QSG.US

The online education services provider is focusing on personal interest learning courses as a key new growth driver

Key Takeaways:

  • QuantaSing is expanding its personal interest learning business to cover a wider range of topics like short video production and calligraphy
  • The company’s revenue declined slightly year-on-year in the quarter through last December, but it forecast a return to growth of about 10% in the first three months of 2023

  

By Doug Young

Forget about the rat race.

That’s the latest tune emanating from recently listed QuantaSing Group Ltd. (QSG.US), which is increasingly shifting its sights to meet growing demand for adult learning services in China. The company is stepping on the accelerator with its development of personal interest courses, targeting a wider customer base from middle-age adults or seniors who continue to pursue lifelong learning and improvement.

The trend for lifelong learning is increasingly gaining traction in China, and the company believes people also look to adult learning courses as a way to relax and relieve stress from their daily routines in addition to gaining competitiveness in different fields. QuantaSing is tapping into the demand for such services by offering personal interest and self-improvement courses in subjects like short video production and calligraphy. Additionally, in response to demand from learners, the company has been organizing offline events like clubs and memory competitions, as part of its efforts to further explore diversified interactive learning experiences.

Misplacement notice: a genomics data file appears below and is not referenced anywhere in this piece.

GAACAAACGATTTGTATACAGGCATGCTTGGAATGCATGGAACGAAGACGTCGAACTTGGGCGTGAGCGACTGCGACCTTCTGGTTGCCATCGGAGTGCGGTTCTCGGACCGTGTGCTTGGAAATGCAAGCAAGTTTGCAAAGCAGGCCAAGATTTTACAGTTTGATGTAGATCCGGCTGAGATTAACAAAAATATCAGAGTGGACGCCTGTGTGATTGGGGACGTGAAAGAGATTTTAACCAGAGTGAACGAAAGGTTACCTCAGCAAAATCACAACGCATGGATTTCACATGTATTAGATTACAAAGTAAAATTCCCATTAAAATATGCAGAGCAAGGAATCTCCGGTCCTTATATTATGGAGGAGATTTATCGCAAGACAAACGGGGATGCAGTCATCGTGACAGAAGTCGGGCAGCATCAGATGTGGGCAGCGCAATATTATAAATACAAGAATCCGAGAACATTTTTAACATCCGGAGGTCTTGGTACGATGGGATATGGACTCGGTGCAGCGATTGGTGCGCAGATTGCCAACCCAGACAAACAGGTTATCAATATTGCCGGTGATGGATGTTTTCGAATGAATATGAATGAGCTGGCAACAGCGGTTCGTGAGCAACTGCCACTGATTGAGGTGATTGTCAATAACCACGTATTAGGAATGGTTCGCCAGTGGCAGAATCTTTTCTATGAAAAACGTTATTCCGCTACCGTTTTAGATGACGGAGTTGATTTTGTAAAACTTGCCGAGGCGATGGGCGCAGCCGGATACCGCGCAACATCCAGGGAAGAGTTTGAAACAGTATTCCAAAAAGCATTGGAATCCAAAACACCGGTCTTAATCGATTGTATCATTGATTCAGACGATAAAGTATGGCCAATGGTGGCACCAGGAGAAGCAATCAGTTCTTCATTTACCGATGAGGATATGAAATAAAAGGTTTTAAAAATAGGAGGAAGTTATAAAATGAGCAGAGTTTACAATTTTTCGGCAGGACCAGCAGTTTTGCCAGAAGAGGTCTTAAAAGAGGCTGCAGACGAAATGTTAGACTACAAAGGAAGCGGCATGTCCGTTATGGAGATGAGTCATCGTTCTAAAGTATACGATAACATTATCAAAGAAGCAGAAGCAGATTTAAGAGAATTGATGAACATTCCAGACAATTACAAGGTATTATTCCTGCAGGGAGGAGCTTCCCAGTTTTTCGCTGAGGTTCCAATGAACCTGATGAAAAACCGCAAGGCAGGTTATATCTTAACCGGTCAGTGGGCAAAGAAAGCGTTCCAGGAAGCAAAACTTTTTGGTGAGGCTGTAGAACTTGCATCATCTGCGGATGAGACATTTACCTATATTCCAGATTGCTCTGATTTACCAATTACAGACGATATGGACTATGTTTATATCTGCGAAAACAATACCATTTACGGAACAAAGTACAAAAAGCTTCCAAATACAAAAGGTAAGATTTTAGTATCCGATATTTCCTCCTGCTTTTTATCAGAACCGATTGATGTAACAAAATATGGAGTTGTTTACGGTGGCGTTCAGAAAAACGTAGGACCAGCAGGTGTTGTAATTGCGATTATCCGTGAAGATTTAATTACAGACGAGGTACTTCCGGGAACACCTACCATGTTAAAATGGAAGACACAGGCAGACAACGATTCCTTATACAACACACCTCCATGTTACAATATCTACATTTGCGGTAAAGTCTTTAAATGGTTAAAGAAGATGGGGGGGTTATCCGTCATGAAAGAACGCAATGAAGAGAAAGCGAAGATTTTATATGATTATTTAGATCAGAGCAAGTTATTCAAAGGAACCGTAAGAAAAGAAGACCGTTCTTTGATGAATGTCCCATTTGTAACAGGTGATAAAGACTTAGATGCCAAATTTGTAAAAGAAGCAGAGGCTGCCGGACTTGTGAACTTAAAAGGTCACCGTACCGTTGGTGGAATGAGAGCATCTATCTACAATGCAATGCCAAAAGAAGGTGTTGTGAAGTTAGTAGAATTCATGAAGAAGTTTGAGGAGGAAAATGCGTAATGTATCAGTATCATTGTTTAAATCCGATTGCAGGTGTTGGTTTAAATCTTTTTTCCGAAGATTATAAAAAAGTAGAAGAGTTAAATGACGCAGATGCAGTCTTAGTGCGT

“People are willing to pay for short-term online courses for their personal interests or self-improvement. It could be a hobby that will evolve into another pathway to open up more career opportunities, or it could be purely out of their interests,” CFO Tim Xie said at a recent symposium on adult education. “Many people seek to mitigate the stress and anxiety challenges by registering for paid online courses.”

The new focus on personal interest is part of QuantaSing’s latest campaign to tap into a broader Chinese adult learning market that was worth 126.4 billion yuan ($18.3 billion) in terms of revenue in 2021 and is expected to grow about 18% annually over the next few years to reach 288.1 billion yuan by 2026, according to market research firm Frost & Sullivan.

The company made headlines in January when it became one of the first relatively large IPOs by a Chinese company on the Nasdaq after the signing and trialing of a landmark information-sharing agreement between the U.S. and Chinese securities regulators last fall. Before that, such U.S. listings by Chinese firms had ground to a virtual halt since the middle of 2021.

QuantaSing ultimately raised about $40.63 million by selling its American Depositary Shares (ADSs) for $12.50 apiece. The stock has traded in a relatively narrow range since then, closing at $9.87 on Thursday, giving the company a market cap of $550 million. While that size isn’t huge, it’s relatively large among the diverse field of private education companies in China these days.

QuantaSing comes from a much larger field of such companies that thrived for years on the huge importance placed by Chinese culture on education and self-improvement. But a big slice of that group was effectively squashed in just a year after Beijing banned the offering of private tutoring services for K-12 students in core curriculum areas in 2021.